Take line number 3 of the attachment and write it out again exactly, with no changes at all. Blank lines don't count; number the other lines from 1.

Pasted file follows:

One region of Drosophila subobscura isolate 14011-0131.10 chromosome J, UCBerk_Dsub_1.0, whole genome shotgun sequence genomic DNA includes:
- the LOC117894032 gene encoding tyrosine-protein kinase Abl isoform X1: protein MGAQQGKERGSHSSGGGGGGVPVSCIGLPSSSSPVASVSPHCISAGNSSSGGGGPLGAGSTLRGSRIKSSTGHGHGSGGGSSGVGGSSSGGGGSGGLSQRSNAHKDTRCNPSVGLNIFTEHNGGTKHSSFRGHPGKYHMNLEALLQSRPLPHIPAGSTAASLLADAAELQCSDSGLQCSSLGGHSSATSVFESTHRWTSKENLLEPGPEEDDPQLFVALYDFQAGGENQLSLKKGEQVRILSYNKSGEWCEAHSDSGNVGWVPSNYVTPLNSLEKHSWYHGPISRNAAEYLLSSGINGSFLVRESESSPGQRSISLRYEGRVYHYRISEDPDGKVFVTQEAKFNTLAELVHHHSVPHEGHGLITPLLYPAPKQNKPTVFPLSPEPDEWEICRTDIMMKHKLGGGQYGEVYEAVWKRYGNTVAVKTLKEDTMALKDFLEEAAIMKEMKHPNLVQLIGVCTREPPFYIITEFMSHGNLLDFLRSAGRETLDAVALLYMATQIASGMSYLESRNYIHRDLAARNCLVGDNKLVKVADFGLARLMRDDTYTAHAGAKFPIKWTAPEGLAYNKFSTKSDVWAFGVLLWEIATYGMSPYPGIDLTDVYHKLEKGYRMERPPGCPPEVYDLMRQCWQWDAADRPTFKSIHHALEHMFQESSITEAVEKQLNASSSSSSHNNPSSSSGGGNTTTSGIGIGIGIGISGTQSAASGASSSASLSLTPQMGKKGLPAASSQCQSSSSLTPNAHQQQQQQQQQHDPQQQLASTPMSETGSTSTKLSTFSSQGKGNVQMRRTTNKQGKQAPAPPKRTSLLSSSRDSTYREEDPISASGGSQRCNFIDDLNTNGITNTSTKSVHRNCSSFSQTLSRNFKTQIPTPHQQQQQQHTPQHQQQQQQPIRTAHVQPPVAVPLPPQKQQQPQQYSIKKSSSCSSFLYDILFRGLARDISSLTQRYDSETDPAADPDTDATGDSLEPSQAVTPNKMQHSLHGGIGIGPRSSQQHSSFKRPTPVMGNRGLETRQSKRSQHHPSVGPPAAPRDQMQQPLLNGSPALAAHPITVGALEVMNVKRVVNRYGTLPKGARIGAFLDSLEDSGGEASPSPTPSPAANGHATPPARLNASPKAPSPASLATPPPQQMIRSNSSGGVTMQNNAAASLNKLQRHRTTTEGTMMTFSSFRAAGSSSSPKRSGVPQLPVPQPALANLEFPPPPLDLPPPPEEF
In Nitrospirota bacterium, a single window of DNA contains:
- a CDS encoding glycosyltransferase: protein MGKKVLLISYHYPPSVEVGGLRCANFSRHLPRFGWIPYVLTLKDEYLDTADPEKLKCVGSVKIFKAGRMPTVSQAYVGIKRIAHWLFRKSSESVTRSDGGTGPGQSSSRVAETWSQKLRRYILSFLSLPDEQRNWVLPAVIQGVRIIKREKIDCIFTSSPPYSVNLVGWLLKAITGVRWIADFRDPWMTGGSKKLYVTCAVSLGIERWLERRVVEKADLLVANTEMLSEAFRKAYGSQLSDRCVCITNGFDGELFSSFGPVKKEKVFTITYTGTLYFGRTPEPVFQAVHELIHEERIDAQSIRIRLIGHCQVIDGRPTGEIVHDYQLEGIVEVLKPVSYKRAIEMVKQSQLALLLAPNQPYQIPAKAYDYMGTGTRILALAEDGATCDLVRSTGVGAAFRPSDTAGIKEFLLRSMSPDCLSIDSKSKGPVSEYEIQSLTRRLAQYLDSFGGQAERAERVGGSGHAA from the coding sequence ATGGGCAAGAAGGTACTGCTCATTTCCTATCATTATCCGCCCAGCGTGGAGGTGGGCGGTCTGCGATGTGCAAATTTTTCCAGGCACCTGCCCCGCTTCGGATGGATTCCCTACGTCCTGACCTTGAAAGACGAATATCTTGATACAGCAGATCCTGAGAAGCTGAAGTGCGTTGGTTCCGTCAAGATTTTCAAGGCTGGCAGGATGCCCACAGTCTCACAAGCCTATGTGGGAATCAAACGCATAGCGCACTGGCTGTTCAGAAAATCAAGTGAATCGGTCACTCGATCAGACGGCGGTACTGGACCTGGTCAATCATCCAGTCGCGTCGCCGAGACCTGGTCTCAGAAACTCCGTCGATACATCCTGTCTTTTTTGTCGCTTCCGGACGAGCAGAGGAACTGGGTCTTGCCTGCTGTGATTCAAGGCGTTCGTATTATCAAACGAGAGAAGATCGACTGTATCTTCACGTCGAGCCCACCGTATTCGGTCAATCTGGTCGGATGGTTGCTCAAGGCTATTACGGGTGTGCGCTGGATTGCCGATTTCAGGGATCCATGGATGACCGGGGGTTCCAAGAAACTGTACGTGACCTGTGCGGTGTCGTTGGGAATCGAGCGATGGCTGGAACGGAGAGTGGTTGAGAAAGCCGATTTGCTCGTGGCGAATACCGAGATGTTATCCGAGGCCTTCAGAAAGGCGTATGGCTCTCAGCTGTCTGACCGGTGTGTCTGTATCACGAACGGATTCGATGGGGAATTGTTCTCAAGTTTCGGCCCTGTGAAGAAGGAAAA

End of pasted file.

In Nitrospirota bacterium, a single window of DNA contains: